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Personalised Services  Title:
 Hurdles for the Acceptance of Personalised Services


Communication Relationships in Business Processes

The interaction of a customer with a service provider takes place, amongst others, via so-called process portals. A process portal pools all services and information of a service provider for a certain process, whereby own services as well as services of further cooperating service providers are included (Schmid, Bach and Österle, 2000). The portal-operating service provider also adopts the role of a process specialist in addition to the role of a service integrator – i.e. he guides his customers through the process.

The interaction between a customer and integrated services takes place in a direct and, in the case of a multi-stage business process with a chain of services, in an indirect communication relationship. A direct communication relationship is a 1:n relationship of a customer with n service providers, whereby an indirect communication relationship is a 1:n:m relationship from a 1:n relationship between a customer and n service providers and a subsequent n:m relationship between n service providers who communicate directly with the customer and m service providers who provide a service for the customer but are not in direct contact with him.

Single-stage Business Processes: Collecting Customer’s Data

Single-stage service processes are characterised by the customer knowing each service provider involved in the process and that these provide the required service without further support. The customer conducts the process whereby each service is invoked by him. If further services are required for a process, the customer initiates the next service required in the process and passes the result of the preceding service on to it. No interaction for executing the process takes place between the services involved in the business process.

As the services are personalised services, the customer discloses personal data at the service providers’ request. In Figure 3.2, the data is called pers. data and partial identity A or partial identity B. The governor of the data or partial identities is named the data provider, as he regulates the access to this data. The recipients of the data, who then also process it for the respective service, are called data consumers. Through the disclosure of personal data or partial identities to service providers, a profile of the customer is generated with them. The profiles are shown in Figure 3.2 with profile 1 and profile 2. It is assumed that the profiles do not necessarily contain the same data about the customer.

Figure 3. Single-stage business process and the creation of customer profiles.

Multi-stage Business Processes: Using Customer’s Data

Multi-stage business processes are characterised by a chain of series-connected service providers within a process. A resultant intercompany networking thereby pursues effectivity and efficiency goals. In the German market 45.7 % of the enterprises interviewed within the scope of ECE IV are networked with IT systems of other enterprises via the Internet. 52.5 % of the enterprises therewith pursue efficiency goals, such as reduction of costs, and effectivity goals, such as the integration of external services into their own range of services of offered. 63.4 % of the enterprises interviewed currently plan to extend their activities. With 70.6 %, the credit and insurance industry presents the overall largest share of enterprises that are intercompany networked (Sackmann and Strüker, 2005).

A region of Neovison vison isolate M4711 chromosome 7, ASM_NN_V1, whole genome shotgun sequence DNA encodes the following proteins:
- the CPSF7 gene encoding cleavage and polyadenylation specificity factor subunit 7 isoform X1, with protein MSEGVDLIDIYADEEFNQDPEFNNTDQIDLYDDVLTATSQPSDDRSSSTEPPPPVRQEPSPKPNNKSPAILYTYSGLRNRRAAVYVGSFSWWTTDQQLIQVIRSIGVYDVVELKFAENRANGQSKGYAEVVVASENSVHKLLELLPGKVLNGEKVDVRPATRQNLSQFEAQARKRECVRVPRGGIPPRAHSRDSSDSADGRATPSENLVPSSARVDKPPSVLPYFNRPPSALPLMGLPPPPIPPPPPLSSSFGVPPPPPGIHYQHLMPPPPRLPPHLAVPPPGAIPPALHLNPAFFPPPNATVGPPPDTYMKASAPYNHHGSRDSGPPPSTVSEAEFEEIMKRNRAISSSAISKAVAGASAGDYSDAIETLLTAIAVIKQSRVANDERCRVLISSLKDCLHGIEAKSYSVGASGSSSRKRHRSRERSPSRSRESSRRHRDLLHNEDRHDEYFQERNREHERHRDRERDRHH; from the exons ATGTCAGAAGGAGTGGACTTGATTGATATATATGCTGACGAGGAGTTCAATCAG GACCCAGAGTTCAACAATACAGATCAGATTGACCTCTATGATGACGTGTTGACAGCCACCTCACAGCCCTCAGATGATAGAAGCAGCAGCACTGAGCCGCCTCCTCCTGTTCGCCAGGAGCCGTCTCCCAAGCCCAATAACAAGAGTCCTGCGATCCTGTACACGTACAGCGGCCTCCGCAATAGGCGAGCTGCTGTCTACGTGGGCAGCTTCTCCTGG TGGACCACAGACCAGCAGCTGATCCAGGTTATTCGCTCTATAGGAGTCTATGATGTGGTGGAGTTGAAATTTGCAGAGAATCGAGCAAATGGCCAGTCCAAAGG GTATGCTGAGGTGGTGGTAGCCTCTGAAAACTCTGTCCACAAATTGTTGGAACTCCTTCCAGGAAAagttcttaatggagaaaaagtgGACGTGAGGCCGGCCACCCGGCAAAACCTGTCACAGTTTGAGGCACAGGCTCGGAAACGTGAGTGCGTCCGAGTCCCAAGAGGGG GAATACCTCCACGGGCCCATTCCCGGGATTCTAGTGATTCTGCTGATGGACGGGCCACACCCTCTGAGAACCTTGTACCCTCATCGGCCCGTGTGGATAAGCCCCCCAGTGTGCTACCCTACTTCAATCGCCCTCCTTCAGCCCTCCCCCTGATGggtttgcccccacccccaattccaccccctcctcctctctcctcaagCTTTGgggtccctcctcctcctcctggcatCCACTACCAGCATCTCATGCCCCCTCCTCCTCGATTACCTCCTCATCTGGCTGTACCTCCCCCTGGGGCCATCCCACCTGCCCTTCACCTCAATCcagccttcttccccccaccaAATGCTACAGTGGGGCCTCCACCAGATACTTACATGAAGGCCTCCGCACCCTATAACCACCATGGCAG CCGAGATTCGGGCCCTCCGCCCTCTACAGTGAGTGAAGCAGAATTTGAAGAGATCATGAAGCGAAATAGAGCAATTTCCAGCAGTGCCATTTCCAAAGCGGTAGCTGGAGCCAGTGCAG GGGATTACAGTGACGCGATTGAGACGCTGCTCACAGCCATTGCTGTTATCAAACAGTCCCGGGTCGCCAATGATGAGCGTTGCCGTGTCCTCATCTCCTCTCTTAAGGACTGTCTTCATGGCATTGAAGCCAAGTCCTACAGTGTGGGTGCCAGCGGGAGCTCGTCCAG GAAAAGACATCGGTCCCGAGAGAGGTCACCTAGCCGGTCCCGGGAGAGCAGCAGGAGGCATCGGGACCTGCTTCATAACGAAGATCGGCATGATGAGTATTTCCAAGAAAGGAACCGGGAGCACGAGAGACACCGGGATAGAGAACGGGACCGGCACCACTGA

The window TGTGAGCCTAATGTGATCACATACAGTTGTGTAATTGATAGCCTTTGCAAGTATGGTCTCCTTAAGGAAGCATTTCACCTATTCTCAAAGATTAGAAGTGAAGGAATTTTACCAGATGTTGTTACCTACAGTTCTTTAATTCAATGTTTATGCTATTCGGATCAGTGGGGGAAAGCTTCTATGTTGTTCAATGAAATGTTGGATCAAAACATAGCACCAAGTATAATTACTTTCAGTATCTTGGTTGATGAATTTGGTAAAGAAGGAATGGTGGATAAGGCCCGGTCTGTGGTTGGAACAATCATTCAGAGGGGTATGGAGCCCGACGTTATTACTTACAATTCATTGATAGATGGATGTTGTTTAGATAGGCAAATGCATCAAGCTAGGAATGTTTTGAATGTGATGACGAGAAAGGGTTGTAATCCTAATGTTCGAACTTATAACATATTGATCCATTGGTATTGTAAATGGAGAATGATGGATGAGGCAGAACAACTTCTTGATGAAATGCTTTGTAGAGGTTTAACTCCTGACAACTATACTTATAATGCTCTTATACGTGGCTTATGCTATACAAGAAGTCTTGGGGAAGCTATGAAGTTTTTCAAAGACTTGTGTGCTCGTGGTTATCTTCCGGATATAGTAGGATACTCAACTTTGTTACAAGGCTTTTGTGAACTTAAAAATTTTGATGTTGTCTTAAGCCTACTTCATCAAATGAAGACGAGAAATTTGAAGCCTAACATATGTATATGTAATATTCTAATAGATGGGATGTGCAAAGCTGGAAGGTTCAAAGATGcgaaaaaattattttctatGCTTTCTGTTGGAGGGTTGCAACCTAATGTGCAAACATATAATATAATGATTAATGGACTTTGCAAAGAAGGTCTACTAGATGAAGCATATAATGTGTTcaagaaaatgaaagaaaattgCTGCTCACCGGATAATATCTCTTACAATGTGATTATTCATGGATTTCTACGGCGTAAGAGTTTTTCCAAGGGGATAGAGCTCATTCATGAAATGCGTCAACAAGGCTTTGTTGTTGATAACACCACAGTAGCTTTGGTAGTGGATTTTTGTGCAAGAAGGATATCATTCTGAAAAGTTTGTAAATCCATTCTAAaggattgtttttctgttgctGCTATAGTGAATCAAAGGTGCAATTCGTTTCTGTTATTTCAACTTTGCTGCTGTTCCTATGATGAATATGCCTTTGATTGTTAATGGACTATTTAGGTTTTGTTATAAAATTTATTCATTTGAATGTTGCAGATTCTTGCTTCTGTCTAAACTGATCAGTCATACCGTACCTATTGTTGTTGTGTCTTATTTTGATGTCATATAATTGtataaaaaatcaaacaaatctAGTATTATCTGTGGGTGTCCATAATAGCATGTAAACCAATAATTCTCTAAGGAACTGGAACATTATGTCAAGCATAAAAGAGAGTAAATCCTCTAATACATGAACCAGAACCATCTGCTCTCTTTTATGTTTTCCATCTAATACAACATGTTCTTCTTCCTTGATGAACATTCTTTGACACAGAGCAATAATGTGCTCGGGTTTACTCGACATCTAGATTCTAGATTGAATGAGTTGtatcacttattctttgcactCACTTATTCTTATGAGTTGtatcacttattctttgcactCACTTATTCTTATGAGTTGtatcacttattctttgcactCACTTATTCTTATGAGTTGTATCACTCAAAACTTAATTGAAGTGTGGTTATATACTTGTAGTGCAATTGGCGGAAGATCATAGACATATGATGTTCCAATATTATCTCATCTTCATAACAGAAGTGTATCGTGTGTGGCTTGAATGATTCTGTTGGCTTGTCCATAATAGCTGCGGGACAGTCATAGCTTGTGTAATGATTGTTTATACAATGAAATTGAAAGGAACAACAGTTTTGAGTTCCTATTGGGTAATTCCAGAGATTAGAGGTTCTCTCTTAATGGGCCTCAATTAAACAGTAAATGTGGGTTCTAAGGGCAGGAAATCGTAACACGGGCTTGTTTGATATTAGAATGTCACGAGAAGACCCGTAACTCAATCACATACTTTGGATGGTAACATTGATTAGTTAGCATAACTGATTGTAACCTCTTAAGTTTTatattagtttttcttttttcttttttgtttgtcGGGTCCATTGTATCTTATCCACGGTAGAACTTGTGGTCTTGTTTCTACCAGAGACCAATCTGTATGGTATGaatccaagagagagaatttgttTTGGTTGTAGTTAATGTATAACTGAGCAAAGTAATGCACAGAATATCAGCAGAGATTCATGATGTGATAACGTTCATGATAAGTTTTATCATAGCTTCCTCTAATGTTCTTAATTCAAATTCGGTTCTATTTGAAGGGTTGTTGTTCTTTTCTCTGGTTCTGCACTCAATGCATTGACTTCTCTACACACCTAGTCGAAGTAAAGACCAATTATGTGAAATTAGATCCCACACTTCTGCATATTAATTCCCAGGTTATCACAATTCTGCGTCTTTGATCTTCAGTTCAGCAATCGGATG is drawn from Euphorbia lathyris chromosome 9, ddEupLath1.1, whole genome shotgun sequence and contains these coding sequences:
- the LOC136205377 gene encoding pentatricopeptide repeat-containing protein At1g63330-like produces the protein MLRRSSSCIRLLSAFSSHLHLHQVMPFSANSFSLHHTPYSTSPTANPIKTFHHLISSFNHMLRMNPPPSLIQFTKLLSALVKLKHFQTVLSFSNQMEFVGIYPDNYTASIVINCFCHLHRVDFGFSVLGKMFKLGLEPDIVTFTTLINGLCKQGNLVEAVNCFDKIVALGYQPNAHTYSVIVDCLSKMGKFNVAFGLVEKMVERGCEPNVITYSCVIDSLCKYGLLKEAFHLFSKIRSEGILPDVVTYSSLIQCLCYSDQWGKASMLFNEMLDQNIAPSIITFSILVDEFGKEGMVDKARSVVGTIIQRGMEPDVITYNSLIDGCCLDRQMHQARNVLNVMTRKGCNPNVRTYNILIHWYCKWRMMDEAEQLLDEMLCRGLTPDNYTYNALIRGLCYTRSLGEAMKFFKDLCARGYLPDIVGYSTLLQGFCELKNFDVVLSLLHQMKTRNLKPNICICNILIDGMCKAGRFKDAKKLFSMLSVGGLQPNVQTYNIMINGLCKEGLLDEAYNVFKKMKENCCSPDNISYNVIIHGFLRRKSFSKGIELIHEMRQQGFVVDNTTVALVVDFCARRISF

A multi-stage business process is also initiated by a customer with requesting a known service provider. The latter requires certain data of the customer for providing his service. This is summarised in Figure 3.3 in the partial identity A. The data consumer 1 processes this data. For the customer, this has the advantage that he does not necessarily have to know the process, i.e. he does not require any knowledge about the entirety of the services required and their progression with the related conditions and commencing and terminating events. For further execution of the process, the data consumer 1 however requires further personal data of the customer, which is called partial identity B. At this point, a multi-stage business process differs from a single-stage business process. The customer’s profile which is generated with service provider 1 no longer just contains the data of the partial identity A, but also of the partial identity B, which are intended for the service provider 2. The merging of profiles with service provider 1 is shown in Figure 3.3 with profiles 1+2.

Furthermore, the service provider 1 changes his role where the subsequent service provider 2 is concerned. He now appears a proxy and thereby as data provider 1. The service provider 1 must be able to use the partial identity A for the use of the services of the data provider 2. This data provider 2 returns profile 2 of the given customer to data provider 1, who is in this case in the role of data consumer 1. Since data provider 2 collects profiles of customers, this service provider takes up the role of a data consumer, here data consumer 2, too. A change of role is not thereby fixed for a certain service provider but depends on the process.

Figure 3. Multi-stage business process and delegation of profiles.


Personalised Services  fidis_wp14_d14.2-study_on_privacy_in_business_processes_by_identity_management-v09_02.sxw  Hurdles for the Acceptance of Personalised Services
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